Two steps toward ensuring incarcerated people receive quality health care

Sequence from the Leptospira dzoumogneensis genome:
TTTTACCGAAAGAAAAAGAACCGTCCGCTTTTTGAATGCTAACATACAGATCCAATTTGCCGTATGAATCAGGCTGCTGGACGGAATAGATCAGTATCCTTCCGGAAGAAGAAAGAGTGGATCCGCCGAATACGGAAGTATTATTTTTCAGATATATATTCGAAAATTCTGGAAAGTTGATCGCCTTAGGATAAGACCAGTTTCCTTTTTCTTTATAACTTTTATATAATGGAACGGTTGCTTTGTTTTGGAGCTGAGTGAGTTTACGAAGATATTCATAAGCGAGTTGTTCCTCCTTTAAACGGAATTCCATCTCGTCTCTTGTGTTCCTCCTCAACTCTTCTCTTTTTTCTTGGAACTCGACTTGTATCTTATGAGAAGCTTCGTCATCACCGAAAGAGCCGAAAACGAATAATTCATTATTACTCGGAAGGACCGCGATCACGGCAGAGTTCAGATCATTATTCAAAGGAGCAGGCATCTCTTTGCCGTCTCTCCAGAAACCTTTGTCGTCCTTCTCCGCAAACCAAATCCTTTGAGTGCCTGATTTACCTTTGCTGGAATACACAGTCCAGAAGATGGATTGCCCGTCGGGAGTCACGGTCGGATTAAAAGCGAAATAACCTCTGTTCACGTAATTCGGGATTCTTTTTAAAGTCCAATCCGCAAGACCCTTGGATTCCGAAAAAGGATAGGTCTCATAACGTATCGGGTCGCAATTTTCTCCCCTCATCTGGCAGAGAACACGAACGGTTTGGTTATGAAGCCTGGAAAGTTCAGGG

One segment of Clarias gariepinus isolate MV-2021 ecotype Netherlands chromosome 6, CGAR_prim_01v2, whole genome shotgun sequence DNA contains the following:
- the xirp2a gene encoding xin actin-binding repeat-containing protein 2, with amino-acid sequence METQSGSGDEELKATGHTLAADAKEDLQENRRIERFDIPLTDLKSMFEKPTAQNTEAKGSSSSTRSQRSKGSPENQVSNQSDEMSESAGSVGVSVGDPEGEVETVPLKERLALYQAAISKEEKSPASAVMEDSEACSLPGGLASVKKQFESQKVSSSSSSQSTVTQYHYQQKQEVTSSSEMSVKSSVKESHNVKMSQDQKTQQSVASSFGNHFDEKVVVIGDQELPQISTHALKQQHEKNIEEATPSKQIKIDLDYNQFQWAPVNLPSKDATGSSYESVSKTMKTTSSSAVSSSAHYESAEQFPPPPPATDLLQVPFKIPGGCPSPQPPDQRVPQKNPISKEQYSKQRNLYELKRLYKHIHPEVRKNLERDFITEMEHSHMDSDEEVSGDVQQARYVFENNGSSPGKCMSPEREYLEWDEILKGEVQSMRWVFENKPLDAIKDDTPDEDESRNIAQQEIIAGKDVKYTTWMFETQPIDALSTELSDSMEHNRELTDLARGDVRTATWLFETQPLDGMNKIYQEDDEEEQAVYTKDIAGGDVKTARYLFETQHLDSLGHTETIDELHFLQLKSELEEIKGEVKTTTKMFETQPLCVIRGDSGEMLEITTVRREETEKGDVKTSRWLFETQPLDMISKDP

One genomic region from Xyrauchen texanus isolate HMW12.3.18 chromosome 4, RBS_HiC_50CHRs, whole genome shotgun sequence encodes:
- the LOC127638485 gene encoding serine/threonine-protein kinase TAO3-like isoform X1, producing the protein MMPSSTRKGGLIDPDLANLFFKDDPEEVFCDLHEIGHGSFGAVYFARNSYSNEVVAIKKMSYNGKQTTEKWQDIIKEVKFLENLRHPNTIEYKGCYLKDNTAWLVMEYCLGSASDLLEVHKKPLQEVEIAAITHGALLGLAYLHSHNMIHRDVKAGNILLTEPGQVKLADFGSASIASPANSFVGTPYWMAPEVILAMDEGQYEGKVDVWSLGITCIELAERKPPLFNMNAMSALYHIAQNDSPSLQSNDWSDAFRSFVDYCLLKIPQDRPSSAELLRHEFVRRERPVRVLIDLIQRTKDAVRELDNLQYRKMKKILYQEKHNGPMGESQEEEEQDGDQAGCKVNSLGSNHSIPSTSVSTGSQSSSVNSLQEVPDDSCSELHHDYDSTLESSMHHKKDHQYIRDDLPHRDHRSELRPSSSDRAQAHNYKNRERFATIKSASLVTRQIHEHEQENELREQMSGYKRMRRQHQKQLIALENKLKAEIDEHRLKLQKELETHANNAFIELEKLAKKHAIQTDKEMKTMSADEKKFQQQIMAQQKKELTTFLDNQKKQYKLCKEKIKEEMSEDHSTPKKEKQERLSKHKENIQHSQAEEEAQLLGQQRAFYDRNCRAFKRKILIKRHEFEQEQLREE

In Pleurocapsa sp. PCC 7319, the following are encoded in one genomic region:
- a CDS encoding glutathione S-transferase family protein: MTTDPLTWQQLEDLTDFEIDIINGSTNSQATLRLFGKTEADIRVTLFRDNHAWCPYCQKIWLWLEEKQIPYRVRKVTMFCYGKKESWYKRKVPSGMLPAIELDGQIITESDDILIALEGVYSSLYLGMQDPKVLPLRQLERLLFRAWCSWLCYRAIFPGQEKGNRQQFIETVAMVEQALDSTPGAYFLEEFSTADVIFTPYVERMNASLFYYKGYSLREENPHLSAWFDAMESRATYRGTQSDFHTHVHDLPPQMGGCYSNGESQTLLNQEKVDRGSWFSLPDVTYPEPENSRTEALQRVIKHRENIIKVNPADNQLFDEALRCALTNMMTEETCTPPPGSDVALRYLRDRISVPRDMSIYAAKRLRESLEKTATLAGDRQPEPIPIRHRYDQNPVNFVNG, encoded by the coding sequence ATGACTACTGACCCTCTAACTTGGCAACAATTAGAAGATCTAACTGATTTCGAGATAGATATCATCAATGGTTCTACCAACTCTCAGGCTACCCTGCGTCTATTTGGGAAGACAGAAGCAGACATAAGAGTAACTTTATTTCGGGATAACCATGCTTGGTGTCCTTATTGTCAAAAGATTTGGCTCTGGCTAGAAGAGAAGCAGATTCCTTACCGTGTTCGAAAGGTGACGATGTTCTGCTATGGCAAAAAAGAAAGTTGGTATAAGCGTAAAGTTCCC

Medical care for people incarcerated across the United States has long been precarious and inadequate, and the Supreme Court may soon make it worse, health policy and legal scholars argue in a new article. To address those failures, the authors call for two changes that could safeguard rights to health care for those held in American prisons and jails. Their article, published March 2 in the New England Journal of Medicine, reviews the perilous state of health care in U.S. correctional facilities and the constraints on legal rights to treatment. The authors describe how many incarcerated people live with “woefully inadequate medical care”—and document that Black, Native American, and Hispanic inmates are disproportionally worse off in terms of medical care. The lead authors are Harvard Kennedy School Professor Marcella Alsan, based in the School’s Malcolm Wiener Center for Social Policy, and Harvard Law School Professor Crystal Yang. They explain the findings in this conversation.